Mahmoud Hussein is a PhD candidate at the department for active materials and interfaces for stable perovskite solar cells. In this interview he talks about his experiences working in international teams and how different cultures can contribute to scientific progress by encouraging creative thinking.
What is important to you about diversity?
The most important aspect in diversity, for me, is having people from different cultures and from different backgrounds – and different science perspectives. That’s very important because this is one of the main driving forces of science. Why? Because when you take people. from different backgrounds, from different educational systems, different academic sub fields, and then you put them together in one research group, you fuse all their knowledge, perspectives, and experiences. And then, the product will be completely different from having a monotonous research group. That’s it.
At what points in your work does diversity play a role?
In my work, I enjoy working with people from different cultures. There is room to get to know each other. And talk about each other. Ask each other about what did you study in your undergraduate studies? What did you specify in? Would you classify, for example, material science as an engineering science or chemistry or physics or whatever it is. And there is open room for people to come to know each other. To talk about their experiences, and what did they learn in their previous workplaces, or their previous learning environments.
So, having an opportunity to talk to people and come to know your colleagues and talk about each other, exchanging ideas and perspectives about things, leads to very fruitful inspirations and also fuels your imagination and leads to better science and scientific advancements.
Do you have some examples when it really helped you to have different opinions and different perspectives?
Last summer, I visited a university in Japan. There I worked with a research group that is doing the same as we are doing here at HZB. And we exchanged different perspectives of making the same type of solar cells. And I learned a lot of from them because they take care of very small details that we didn’t take care of in Germany. On the other hand, in Japan, they organized their labs in a different way from us. And I could give them very useful insights about how to organize their instruments and the lab to make their research more efficient.
Dou you also have an example where there has been friction?
Of course, you cannot in all cases guarantee that you will always have the positive side of diversity. People are different. But friction happens even if you don’t have diversity. I would even say that the possibility for a negative form of friction is even higher when you have a homogenic group of people than with a diverse one. True, the collision probabilities are higher in a diverse team. But when you have diverse people, there is a lot to exchange. And you will have a much better, constructive form of friction because everyone has a lot to exchange with and learn from the others.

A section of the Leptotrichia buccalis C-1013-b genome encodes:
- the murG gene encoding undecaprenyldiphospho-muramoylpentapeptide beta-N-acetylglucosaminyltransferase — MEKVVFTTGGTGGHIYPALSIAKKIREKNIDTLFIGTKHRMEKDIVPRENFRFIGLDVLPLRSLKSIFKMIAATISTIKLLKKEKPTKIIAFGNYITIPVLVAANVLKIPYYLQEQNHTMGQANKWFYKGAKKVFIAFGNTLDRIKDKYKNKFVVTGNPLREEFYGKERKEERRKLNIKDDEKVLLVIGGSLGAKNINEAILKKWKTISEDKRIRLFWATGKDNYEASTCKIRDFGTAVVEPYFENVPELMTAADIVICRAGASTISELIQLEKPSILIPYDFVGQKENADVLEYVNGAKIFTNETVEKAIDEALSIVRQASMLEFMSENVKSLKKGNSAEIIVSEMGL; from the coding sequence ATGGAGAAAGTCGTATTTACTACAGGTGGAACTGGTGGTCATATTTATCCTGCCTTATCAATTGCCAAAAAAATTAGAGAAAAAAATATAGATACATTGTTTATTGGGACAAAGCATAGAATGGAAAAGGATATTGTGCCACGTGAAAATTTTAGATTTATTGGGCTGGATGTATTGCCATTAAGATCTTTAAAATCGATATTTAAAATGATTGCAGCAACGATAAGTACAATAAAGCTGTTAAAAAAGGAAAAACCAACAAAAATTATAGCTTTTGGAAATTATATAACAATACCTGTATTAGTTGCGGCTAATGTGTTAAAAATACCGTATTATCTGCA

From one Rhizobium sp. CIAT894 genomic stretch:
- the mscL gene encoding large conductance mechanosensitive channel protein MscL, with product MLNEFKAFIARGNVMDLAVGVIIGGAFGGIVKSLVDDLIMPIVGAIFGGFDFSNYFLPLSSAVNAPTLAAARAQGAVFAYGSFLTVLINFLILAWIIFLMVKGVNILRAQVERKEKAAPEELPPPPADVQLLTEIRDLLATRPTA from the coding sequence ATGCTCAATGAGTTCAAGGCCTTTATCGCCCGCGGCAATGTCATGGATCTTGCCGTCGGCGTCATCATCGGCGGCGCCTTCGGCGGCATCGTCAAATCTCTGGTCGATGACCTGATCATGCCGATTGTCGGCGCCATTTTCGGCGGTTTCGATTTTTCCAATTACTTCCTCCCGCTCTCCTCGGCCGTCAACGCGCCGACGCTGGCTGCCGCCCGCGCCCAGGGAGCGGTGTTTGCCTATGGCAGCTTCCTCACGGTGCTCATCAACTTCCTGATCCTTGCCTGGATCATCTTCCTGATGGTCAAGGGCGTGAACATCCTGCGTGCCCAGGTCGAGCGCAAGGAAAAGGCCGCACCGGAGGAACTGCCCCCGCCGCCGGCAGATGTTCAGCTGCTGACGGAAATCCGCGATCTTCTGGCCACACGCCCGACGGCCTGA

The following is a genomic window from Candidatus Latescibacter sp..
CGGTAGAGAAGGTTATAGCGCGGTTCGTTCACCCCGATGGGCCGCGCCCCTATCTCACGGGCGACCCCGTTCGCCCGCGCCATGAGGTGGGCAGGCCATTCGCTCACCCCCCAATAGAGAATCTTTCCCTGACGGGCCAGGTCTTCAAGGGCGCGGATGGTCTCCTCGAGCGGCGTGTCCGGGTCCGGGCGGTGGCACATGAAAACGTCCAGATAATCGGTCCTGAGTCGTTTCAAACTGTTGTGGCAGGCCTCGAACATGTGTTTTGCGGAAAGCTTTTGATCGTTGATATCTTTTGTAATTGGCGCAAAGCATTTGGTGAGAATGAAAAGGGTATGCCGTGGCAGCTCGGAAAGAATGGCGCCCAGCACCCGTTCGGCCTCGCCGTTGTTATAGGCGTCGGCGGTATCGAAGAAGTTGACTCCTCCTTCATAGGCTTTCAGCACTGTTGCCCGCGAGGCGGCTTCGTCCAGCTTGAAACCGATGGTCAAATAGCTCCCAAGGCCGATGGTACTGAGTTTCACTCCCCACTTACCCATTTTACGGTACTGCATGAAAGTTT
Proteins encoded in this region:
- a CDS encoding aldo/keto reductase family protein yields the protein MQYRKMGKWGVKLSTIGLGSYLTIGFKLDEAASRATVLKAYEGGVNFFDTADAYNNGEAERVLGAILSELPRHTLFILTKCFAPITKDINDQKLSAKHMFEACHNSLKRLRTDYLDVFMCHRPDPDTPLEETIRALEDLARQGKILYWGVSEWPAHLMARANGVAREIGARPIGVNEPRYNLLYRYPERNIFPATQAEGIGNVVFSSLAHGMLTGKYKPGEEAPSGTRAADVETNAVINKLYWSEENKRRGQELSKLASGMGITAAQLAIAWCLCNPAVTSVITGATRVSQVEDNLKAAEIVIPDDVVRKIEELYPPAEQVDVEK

How do you think could HZB help to encourage diversity further?
I think it would be nice if we had some exchange programs to especially sub-Saharan countries, or to invite young researchers and students to visit us more frequently. We are one of the world’s top leading research institutes and in that position, we have a global social responsibility, especially to less developed countries, and we all can only benefit from more exchange. Diversity motivates creative thinking. Bringing people from different backgrounds together really leads to genius ideas.
This interview was conducted by Ribal Zeitouni.
Diversity, Creative Thinking, and Innovation – Struggles in Science
Diversity encourages innovation. And innovation leads to better science. That is already known. Recent studies even suggest that demographically underrepresented academics produce more innovative work than their peers from more privileged groups. And yet, although their work is more innovative and contributes greatly to the scientific progress, people from marginalised groups are still underrepresented in scientific functions. In the study linked above, you can find more information about the discriminatory structures in science, which we, as the scientific community, must combat. Not only for equality but also for a better science.
Written by Ribal Zeitouni.
Bas Hofstra et al. (2020): The Diversity–Innovation Paradox in Science. Proceedings of the National Academy of Sciences.117/17: 9284-9291. https://doi.org/10.1073/pnas.1915378117